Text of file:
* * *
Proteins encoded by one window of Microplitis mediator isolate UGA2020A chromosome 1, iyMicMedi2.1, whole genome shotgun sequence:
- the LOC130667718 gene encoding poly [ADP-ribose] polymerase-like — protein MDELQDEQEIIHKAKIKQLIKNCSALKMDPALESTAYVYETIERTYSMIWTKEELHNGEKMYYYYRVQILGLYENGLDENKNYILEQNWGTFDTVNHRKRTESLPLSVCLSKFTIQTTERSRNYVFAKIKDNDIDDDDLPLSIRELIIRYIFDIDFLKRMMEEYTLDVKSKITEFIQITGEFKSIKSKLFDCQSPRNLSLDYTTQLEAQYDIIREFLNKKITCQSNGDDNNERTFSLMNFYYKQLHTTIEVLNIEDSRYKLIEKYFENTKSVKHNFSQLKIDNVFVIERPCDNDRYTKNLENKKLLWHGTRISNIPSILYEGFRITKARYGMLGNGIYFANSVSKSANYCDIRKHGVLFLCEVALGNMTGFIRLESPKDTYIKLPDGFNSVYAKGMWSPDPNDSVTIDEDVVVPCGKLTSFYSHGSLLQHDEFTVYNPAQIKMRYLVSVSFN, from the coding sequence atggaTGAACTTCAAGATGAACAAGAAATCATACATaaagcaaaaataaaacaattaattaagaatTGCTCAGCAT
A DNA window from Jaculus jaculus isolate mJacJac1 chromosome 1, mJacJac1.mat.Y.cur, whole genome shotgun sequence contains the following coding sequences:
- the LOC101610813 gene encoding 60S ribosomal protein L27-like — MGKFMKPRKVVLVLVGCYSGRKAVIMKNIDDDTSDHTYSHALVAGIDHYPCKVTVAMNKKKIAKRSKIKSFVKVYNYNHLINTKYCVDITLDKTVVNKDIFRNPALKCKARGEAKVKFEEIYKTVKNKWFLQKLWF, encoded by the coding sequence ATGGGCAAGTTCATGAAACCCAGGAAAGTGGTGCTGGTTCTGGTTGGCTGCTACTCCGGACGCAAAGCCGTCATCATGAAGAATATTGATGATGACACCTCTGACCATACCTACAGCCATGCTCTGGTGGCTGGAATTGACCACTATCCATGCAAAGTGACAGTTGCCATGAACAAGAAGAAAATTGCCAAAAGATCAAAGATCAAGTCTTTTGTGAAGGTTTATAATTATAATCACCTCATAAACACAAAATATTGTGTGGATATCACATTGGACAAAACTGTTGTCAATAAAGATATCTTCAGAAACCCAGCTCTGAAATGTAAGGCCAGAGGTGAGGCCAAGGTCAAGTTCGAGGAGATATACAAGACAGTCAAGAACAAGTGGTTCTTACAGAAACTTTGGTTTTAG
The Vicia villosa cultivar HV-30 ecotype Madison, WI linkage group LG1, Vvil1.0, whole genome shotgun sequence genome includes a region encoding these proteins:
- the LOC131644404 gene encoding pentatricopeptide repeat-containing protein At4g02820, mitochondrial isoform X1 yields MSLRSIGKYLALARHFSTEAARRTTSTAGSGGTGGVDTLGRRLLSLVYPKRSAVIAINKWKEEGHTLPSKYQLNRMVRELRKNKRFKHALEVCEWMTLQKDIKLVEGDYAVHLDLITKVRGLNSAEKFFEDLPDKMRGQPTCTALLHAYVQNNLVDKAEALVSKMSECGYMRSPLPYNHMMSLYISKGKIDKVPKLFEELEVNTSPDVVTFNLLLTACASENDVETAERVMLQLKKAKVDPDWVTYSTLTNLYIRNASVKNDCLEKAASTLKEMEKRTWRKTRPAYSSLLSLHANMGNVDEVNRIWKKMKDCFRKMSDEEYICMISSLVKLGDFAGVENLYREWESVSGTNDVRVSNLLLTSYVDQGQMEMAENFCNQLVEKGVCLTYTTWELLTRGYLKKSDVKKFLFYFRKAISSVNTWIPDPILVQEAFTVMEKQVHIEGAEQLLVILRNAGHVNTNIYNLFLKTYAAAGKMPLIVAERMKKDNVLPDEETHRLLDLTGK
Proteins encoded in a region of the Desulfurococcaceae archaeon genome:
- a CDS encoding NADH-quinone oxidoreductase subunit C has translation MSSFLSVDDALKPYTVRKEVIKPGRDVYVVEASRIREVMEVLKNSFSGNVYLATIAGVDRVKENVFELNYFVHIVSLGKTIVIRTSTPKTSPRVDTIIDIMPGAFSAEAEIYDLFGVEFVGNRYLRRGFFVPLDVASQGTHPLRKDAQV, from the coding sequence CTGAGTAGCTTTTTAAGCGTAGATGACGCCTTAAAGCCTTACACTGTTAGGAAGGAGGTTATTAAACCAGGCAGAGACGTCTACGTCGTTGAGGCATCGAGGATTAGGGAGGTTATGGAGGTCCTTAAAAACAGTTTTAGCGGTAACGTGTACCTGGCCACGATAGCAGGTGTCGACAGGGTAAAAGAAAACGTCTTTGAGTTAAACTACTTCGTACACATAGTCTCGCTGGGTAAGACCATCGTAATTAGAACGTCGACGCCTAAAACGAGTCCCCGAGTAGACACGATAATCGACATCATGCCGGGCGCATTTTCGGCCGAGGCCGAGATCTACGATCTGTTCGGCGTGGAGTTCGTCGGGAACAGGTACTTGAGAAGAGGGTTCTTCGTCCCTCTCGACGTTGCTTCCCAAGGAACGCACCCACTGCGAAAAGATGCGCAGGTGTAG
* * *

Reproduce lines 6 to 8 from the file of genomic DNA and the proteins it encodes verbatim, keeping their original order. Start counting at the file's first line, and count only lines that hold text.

- the LOC131644404 gene encoding pentatricopeptide repeat-containing protein At4g02820, mitochondrial isoform X1 yields MSLRSIGKYLALARHFSTEAARRTTSTAGSGGTGGVDTLGRRLLSLVYPKRSAVIAINKWKEEGHTLPSKYQLNRMVRELRKNKRFKHALEVCEWMTLQKDIKLVEGDYAVHLDLITKVRGLNSAEKFFEDLPDKMRGQPTCTALLHAYVQNNLVDKAEALVSKMSECGYMRSPLPYNHMMSLYISKGKIDKVPKLFEELEVNTSPDVVTFNLLLTACASENDVETAERVMLQLKKAKVDPDWVTYSTLTNLYIRNASVKNDCLEKAASTLKEMEKRTWRKTRPAYSSLLSLHANMGNVDEVNRIWKKMKDCFRKMSDEEYICMISSLVKLGDFAGVENLYREWESVSGTNDVRVSNLLLTSYVDQGQMEMAENFCNQLVEKGVCLTYTTWELLTRGYLKKSDVKKFLFYFRKAISSVNTWIPDPILVQEAFTVMEKQVHIEGAEQLLVILRNAGHVNTNIYNLFLKTYAAAGKMPLIVAERMKKDNVLPDEETHRLLDLTGK
Proteins encoded in a region of the Desulfurococcaceae archaeon genome:
- a CDS encoding NADH-quinone oxidoreductase subunit C has translation MSSFLSVDDALKPYTVRKEVIKPGRDVYVVEASRIREVMEVLKNSFSGNVYLATIAGVDRVKENVFELNYFVHIVSLGKTIVIRTSTPKTSPRVDTIIDIMPGAFSAEAEIYDLFGVEFVGNRYLRRGFFVPLDVASQGTHPLRKDAQV, from the coding sequence CTGAGTAGCTTTTTAAGCGTAGATGACGCCTTAAAGCCTTACACTGTTAGGAAGGAGGTTATTAAACCAGGCAGAGACGTCTACGTCGTTGAGGCATCGAGGATTAGGGAGGTTATGGAGGTCCTTAAAAACAGTTTTAGCGGTAACGTGTACCTGGCCACGATAGCAGGTGTCGACAGGGTAAAAGAAAACGTCTTTGAGTTAAACTACTTCGTACACATAGTCTCGCTGGGTAAGACCATCGTAATTAGAACGTCGACGCCTAAAACGAGTCCCCGAGTAGACACGATAATCGACATCATGCCGGGCGCATTTTCGGCCGAGGCCGAGATCTACGATCTGTTCGGCGTGGAGTTCGTCGGGAACAGGTACTTGAGAAGAGGGTTCTTCGTCCCTCTCGACGTTGCTTCCCAAGGAACGCACCCACTGCGAAAAGATGCGCAGGTGTAG